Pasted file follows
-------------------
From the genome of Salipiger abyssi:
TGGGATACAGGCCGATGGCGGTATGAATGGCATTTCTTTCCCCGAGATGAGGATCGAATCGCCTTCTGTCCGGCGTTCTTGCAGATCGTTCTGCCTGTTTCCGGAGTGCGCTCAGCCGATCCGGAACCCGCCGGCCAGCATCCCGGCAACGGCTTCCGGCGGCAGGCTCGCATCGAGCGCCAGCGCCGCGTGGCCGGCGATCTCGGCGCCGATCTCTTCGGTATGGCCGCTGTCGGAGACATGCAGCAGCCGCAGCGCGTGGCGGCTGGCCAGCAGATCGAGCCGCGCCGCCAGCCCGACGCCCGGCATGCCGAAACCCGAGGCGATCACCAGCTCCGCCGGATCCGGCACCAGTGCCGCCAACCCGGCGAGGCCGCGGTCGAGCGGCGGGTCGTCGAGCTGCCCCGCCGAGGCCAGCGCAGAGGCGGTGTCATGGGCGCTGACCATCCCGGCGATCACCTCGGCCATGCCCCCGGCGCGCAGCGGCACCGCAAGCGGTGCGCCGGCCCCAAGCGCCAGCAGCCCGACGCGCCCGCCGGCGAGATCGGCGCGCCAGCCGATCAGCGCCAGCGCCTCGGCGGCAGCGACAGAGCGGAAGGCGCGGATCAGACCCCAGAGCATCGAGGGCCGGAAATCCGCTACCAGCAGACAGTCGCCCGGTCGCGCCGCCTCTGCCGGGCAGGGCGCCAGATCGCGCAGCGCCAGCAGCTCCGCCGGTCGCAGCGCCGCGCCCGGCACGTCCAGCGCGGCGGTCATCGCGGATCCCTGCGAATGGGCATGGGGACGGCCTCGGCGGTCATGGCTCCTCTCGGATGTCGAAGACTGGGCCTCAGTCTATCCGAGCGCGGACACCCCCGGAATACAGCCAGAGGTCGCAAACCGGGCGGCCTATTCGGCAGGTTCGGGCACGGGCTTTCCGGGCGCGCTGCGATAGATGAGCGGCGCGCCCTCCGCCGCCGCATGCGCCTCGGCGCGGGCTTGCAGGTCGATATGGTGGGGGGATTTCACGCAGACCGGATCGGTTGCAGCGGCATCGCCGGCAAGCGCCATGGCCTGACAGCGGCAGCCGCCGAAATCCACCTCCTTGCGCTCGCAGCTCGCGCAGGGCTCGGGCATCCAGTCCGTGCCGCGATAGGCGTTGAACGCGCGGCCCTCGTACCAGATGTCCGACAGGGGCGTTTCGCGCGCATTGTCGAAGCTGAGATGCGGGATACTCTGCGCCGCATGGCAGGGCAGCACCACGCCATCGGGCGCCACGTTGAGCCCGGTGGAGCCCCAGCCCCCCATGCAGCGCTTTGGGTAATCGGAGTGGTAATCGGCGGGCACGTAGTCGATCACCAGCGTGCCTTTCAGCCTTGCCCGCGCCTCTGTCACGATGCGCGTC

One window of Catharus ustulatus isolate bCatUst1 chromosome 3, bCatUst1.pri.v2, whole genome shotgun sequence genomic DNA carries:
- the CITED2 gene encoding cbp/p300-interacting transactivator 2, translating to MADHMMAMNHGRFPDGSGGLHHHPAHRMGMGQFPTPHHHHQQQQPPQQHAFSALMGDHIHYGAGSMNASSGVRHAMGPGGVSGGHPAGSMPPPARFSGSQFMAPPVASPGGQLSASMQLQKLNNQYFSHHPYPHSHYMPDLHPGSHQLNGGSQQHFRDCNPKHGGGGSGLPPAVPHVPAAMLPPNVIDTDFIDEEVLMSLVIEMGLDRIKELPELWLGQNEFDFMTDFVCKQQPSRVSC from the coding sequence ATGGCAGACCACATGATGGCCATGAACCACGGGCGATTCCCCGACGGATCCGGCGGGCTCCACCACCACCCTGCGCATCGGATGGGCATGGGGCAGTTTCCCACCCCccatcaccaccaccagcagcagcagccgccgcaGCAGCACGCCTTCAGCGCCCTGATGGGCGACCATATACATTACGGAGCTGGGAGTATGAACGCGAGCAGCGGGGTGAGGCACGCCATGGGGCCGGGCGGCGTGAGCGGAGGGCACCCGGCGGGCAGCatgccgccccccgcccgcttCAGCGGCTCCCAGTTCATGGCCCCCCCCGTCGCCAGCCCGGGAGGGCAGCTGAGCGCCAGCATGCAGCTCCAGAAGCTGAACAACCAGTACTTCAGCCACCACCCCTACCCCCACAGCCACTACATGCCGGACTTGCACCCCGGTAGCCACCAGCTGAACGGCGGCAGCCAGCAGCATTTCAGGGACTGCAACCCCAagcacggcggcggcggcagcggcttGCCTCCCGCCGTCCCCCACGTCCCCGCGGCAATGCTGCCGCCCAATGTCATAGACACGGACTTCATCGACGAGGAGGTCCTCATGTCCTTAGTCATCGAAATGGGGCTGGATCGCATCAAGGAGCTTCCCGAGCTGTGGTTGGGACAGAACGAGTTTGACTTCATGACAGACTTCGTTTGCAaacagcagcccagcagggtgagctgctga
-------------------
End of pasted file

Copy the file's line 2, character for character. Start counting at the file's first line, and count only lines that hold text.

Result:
TGGGATACAGGCCGATGGCGGTATGAATGGCATTTCTTTCCCCGAGATGAGGATCGAATCGCCTTCTGTCCGGCGTTCTTGCAGATCGTTCTGCCTGTTTCCGGAGTGCGCTCAGCCGATCCGGAACCCGCCGGCCAGCATCCCGGCAACGGCTTCCGGCGGCAGGCTCGCATCGAGCGCCAGCGCCGCGTGGCCGGCGATCTCGGCGCCGATCTCTTCGGTATGGCCGCTGTCGGAGACATGCAGCAGCCGCAGCGCGTGGCGGCTGGCCAGCAGATCGAGCCGCGCCGCCAGCCCGACGCCCGGCATGCCGAAACCCGAGGCGATCACCAGCTCCGCCGGATCCGGCACCAGTGCCGCCAACCCGGCGAGGCCGCGGTCGAGCGGCGGGTCGTCGAGCTGCCCCGCCGAGGCCAGCGCAGAGGCGGTGTCATGGGCGCTGACCATCCCGGCGATCACCTCGGCCATGCCCCCGGCGCGCAGCGGCACCGCAAGCGGTGCGCCGGCCCCAAGCGCCAGCAGCCCGACGCGCCCGCCGGCGAGATCGGCGCGCCAGCCGATCAGCGCCAGCGCCTCGGCGGCAGCGACAGAGCGGAAGGCGCGGATCAGACCCCAGAGCATCGAGGGCCGGAAATCCGCTACCAGCAGACAGTCGCCCGGTCGCGCCGCCTCTGCCGGGCAGGGCGCCAGATCGCGCAGCGCCAGCAGCTCCGCCGGTCGCAGCGCCGCGCCCGGCACGTCCAGCGCGGCGGTCATCGCGGATCCCTGCGAATGGGCATGGGGACGGCCTCGGCGGTCATGGCTCCTCTCGGATGTCGAAGACTGGGCCTCAGTCTATCCGAGCGCGGACACCCCCGGAATACAGCCAGAGGTCGCAAACCGGGCGGCCTATTCGGCAGGTTCGGGCACGGGCTTTCCGGGCGCGCTGCGATAGATGAGCGGCGCGCCCTCCGCCGCCGCATGCGCCTCGGCGCGGGCTTGCAGGTCGATATGGTGGGGGGATTTCACGCAGACCGGATCGGTTGCAGCGGCATCGCCGGCAAGCGCCATGGCCTGACAGCGGCAGCCGCCGAAATCCACCTCCTTGCGCTCGCAGCTCGCGCAGGGCTCGGGCATCCAGTCCGTGCCGCGATAGGCGTTGAACGCGCGGCCCTCGTACCAGATGTCCGACAGGGGCGTTTCGCGCGCATTGTCGAAGCTGAGATGCGGGATACTCTGCGCCGCATGGCAGGGCAGCACCACGCCATCGGGCGCCACGTTGAGCCCGGTGGAGCCCCAGCCCCCCATGCAGCGCTTTGGGTAATCGGAGTGGTAATCGGCGGGCACGTAGTCGATCACCAGCGTGCCTTTCAGCCTTGCCCGCGCCTCTGTCACGATGCGCGTC